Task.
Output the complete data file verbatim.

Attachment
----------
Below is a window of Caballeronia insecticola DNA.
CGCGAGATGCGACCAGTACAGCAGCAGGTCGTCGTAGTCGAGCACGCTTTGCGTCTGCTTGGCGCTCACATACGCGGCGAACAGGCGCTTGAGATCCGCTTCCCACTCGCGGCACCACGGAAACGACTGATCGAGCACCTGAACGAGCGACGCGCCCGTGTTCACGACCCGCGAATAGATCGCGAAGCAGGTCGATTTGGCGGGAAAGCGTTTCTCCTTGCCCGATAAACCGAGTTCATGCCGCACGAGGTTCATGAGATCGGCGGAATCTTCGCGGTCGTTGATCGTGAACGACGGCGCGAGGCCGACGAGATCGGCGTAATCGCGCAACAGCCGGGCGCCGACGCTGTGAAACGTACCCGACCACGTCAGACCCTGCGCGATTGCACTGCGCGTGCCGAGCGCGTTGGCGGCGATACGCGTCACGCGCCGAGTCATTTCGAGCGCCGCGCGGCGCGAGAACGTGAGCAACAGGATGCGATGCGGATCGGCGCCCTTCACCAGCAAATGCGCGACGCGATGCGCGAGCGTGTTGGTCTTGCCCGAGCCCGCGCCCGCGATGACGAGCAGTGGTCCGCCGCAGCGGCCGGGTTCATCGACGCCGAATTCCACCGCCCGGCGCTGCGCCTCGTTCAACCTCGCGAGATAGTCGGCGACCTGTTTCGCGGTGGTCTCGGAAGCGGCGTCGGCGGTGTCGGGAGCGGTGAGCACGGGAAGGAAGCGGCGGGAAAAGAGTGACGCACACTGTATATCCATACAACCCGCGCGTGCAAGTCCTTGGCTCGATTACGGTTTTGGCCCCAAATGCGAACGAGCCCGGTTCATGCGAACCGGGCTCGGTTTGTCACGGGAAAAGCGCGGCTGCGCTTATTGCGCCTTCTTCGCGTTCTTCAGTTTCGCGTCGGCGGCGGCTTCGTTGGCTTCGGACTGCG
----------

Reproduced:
Below is a window of Caballeronia insecticola DNA.
CGCGAGATGCGACCAGTACAGCAGCAGGTCGTCGTAGTCGAGCACGCTTTGCGTCTGCTTGGCGCTCACATACGCGGCGAACAGGCGCTTGAGATCCGCTTCCCACTCGCGGCACCACGGAAACGACTGATCGAGCACCTGAACGAGCGACGCGCCCGTGTTCACGACCCGCGAATAGATCGCGAAGCAGGTCGATTTGGCGGGAAAGCGTTTCTCCTTGCCCGATAAACCGAGTTCATGCCGCACGAGGTTCATGAGATCGGCGGAATCTTCGCGGTCGTTGATCGTGAACGACGGCGCGAGGCCGACGAGATCGGCGTAATCGCGCAACAGCCGGGCGCCGACGCTGTGAAACGTACCCGACCACGTCAGACCCTGCGCGATTGCACTGCGCGTGCCGAGCGCGTTGGCGGCGATACGCGTCACGCGCCGAGTCATTTCGAGCGCCGCGCGGCGCGAGAACGTGAGCAACAGGATGCGATGCGGATCGGCGCCCTTCACCAGCAAATGCGCGACGCGATGCGCGAGCGTGTTGGTCTTGCCCGAGCCCGCGCCCGCGATGACGAGCAGTGGTCCGCCGCAGCGGCCGGGTTCATCGACGCCGAATTCCACCGCCCGGCGCTGCGCCTCGTTCAACCTCGCGAGATAGTCGGCGACCTGTTTCGCGGTGGTCTCGGAAGCGGCGTCGGCGGTGTCGGGAGCGGTGAGCACGGGAAGGAAGCGGCGGGAAAAGAGTGACGCACACTGTATATCCATACAACCCGCGCGTGCAAGTCCTTGGCTCGATTACGGTTTTGGCCCCAAATGCGAACGAGCCCGGTTCATGCGAACCGGGCTCGGTTTGTCACGGGAAAAGCGCGGCTGCGCTTATTGCGCCTTCTTCGCGTTCTTCAGTTTCGCGTCGGCGGCGGCTTCGTTGGCTTCGGACTGCG